Fly Rod Chronicles Reflects on 2016 Flood

 

Recovery in Southern WV!

 

Join Curtis Fleming of Fly Rod Chronicles as he looks back at the 2016 flood and how much progress is being made around Southern WV, including White Sulphur Springs and The Greenbrier. Back in the fall, Curtis and Jacob Ott, Director of Outdoor Pursuits/Naturalist at The Greenbrier Sporting Club, took Wes Phillips out on a local fishing trip. This was Wes’ first time fly fishing and also his first time out fishing since he lost everything in the flood. This episode shows how devastating the flood was, how resilient West Virginia’s are, and how much progress has been made in recovery efforts.

 

 

Catch the episode on the Outdoor Channel:
Friday, March 24th at 7:00 am
Saturday, March 25th at 1:00 pm
Sunday, March 26th at 9:30 am

 

 

 

In Fond Memory of Arnold Palmer

A salute and look back on Arnold Palmer’s rich history with The Greenbrier and The Greenbrier Sporting Club

 

In an interview in June of 2015, Arnie reminisced on the beginning of his Greenbrier relationship that coincided with his start on the professional tour. “I have a particular soft spot in my heart for The Greenbrier. Back in 1955, my first year on the Tour, I couldn’t win any official money during my first six months and I was sort of playing on a shoestring. Then, I was invited to play in the Sam Snead Festival, an unofficial pro-am at The Greenbrier. My amateur partner was Spencer Olin, a prominent industrialist and very nice man. We tied for first in the pro-am division and Spencer Olin had bought our team in the Calcutta they had at the tournament. I finished third on the pro side, Mr. Olin gave me a big piece of his winnings from the Calcutta, and I wound up with close to $10,000, which really came in handy at that time.”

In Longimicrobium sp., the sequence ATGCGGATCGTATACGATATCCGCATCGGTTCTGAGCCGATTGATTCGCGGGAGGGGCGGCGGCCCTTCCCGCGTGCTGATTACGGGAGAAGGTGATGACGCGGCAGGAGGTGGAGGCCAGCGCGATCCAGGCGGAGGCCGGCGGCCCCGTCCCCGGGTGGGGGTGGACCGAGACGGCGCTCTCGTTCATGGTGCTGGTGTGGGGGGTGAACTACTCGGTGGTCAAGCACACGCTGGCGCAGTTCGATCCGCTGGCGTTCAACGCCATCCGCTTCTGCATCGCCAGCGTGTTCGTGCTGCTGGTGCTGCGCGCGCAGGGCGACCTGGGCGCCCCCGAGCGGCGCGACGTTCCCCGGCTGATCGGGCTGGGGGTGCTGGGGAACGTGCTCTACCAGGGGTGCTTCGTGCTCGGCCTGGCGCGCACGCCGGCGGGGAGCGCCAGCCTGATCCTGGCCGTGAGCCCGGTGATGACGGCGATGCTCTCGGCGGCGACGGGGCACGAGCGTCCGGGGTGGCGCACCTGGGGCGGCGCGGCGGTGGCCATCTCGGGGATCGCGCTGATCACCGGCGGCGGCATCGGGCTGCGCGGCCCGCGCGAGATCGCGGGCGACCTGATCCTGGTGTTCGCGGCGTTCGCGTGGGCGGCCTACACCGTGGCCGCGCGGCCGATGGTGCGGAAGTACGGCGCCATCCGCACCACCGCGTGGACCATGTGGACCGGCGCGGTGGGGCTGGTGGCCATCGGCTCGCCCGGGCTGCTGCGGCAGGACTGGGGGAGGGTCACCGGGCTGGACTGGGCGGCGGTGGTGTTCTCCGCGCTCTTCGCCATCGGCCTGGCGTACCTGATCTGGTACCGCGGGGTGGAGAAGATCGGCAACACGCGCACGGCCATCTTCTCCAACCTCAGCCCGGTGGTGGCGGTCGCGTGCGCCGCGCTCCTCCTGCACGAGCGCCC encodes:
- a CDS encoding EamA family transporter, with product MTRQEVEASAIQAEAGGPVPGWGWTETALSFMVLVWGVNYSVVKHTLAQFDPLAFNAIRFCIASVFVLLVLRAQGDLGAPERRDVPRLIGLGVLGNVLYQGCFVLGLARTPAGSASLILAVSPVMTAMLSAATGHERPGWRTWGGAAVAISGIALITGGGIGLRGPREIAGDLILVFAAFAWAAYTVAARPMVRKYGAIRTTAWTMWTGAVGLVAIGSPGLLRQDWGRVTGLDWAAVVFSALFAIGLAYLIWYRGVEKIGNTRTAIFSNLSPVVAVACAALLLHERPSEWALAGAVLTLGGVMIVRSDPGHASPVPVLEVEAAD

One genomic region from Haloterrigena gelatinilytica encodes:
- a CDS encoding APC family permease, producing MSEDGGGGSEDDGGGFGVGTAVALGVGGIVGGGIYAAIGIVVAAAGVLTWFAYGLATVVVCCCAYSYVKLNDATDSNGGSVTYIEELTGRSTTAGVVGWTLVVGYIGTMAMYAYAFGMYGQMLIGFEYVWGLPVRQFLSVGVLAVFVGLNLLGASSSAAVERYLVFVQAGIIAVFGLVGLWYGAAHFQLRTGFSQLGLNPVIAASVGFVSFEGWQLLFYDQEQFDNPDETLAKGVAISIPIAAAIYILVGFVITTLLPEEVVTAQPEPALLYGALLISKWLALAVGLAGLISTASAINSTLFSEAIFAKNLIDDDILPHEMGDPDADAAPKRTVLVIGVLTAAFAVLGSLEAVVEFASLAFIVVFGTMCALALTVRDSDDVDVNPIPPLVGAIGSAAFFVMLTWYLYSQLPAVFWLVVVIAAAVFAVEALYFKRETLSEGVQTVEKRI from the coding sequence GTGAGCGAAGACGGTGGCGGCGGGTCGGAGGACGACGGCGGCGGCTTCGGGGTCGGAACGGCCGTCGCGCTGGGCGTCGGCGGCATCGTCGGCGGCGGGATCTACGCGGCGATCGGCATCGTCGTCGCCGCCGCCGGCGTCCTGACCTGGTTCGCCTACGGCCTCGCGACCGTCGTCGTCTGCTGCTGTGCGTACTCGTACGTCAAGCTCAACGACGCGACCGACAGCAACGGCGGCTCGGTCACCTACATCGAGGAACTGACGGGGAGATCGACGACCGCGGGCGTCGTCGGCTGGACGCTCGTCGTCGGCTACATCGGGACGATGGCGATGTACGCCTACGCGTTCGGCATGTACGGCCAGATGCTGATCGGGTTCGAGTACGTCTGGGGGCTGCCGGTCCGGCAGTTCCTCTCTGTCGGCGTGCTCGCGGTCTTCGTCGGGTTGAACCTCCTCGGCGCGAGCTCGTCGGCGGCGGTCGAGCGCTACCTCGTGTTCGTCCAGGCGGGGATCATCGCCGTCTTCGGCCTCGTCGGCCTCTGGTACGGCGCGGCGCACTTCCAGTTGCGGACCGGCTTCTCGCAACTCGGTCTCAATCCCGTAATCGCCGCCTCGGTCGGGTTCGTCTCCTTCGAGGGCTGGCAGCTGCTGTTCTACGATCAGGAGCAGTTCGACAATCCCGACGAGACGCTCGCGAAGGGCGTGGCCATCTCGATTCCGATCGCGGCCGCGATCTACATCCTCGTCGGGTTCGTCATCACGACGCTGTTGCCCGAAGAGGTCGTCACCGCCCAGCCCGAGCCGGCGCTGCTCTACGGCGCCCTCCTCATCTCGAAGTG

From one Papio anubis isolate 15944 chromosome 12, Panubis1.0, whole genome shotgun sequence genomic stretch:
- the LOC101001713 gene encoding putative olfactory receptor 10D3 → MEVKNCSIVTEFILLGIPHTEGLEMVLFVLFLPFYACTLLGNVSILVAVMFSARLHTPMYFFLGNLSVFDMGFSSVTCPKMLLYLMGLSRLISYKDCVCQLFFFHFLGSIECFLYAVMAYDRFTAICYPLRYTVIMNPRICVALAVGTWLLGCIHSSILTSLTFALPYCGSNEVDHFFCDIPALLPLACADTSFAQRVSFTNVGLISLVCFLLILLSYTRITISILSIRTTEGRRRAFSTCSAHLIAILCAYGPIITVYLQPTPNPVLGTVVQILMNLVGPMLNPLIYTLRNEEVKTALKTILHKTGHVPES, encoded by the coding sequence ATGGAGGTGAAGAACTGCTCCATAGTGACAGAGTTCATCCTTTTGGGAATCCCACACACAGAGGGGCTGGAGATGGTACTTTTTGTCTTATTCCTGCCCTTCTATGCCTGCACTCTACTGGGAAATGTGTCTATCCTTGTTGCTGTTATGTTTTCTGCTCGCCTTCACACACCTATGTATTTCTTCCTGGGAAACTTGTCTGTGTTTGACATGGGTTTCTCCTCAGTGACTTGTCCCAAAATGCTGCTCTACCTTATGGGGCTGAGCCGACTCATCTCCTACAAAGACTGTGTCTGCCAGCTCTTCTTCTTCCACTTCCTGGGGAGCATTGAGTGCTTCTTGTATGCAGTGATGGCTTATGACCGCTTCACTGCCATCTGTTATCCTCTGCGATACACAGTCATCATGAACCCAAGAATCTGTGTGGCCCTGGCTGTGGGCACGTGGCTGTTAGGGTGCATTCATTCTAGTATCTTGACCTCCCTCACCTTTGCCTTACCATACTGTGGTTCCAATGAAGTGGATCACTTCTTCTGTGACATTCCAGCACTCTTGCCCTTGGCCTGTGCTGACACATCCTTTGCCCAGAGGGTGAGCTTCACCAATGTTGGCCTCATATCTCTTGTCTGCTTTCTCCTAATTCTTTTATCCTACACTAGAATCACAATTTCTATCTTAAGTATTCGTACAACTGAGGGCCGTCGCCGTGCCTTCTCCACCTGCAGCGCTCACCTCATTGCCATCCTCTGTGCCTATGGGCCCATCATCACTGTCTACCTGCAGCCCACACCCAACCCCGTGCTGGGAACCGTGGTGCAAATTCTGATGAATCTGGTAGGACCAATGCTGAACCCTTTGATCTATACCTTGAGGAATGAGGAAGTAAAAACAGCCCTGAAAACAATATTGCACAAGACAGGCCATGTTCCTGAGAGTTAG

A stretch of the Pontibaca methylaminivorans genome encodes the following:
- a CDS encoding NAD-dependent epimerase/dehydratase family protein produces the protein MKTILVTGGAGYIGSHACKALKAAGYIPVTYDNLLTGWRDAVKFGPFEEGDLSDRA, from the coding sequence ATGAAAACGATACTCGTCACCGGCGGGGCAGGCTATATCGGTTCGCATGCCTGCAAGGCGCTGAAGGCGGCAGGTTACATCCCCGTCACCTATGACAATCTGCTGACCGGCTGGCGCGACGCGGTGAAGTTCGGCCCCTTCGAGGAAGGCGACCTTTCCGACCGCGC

Following that first win, he played the festival at The Greenbrier again in 1961, and then here in the 1986 American Express Seniors Tournament. Arnie returned to The Greenbrier in 2010 to cheer on his grandson, Sam Saunders, who played in the inaugural Greenbrier Classic PGA Tour Event. The relationship culminated in 2015 with Arnold Palmer as one of 4 legendary golfers collaborating for the first time to design our newest golf course at The Greenbrier Sporting Club. What a fabulous legacy this legend has left us to carry into our future.

 

A Tribute to Arnold Palmer

 

1948: Dining room with Draper china

 

1955: Arnold Palmer on right with AM partner Spencer Olin

 

1960s: Chesapeake Room

 

1961: Arnold Palmer (2nd from left) and Chris Dunphy (far right)

 

1986: Arnold Palmer, Governor Arch Moore, and Lawson Hamilton at Pro-Am

 

2010: Arnold Palmer at the first Greenbrier Classic to watch his grandson compete

 

2014: Arnold Palmer at the September Tennis Championship

 

2015: One of his last design projects, The Greenbrier Sporting Club’s pending course at Oakhurst

GSC Naturalist Assists with Creek Rehabilitation Project

 

Rehabilitation of watersheds is used to improve the fish habitat that has been damaged due to human activity. Jacob Ott, Director of Outdoor Pursuits/Naturalist at The Greenbrier Sporting Club, has been assisting Trout Unlimited in a rehabilitation project along a portion of Dunlap Creek. According to Jacob, he has spent the past two years working with Trout Unlimited to secure the permits so this landowner could rehab some portions of Dunlap Creek along his property. This stream suffered from a lack of fish habitat due to historical land use practices.

 

 

Historical land use practices involved a stream being straightened and widened, which was a common practice and has been used on “just about everything in our area,” according to Jacob.